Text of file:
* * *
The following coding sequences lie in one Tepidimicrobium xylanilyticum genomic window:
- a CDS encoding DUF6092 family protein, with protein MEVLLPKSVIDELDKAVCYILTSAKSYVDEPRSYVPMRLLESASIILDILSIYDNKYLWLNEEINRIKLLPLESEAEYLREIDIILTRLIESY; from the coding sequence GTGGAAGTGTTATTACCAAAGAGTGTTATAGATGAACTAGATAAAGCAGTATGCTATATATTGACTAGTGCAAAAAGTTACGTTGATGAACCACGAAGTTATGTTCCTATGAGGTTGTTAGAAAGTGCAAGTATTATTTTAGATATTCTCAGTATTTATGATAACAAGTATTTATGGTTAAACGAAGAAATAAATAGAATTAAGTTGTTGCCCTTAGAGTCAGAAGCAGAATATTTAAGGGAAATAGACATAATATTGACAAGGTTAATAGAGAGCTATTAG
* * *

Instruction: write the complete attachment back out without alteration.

The following coding sequences lie in one Tepidimicrobium xylanilyticum genomic window:
- a CDS encoding DUF6092 family protein, with protein MEVLLPKSVIDELDKAVCYILTSAKSYVDEPRSYVPMRLLESASIILDILSIYDNKYLWLNEEINRIKLLPLESEAEYLREIDIILTRLIESY; from the coding sequence GTGGAAGTGTTATTACCAAAGAGTGTTATAGATGAACTAGATAAAGCAGTATGCTATATATTGACTAGTGCAAAAAGTTACGTTGATGAACCACGAAGTTATGTTCCTATGAGGTTGTTAGAAAGTGCAAGTATTATTTTAGATATTCTCAGTATTTATGATAACAAGTATTTATGGTTAAACGAAGAAATAAATAGAATTAAGTTGTTGCCCTTAGAGTCAGAAGCAGAATATTTAAGGGAAATAGACATAATATTGACAAGGTTAATAGAGAGCTATTAG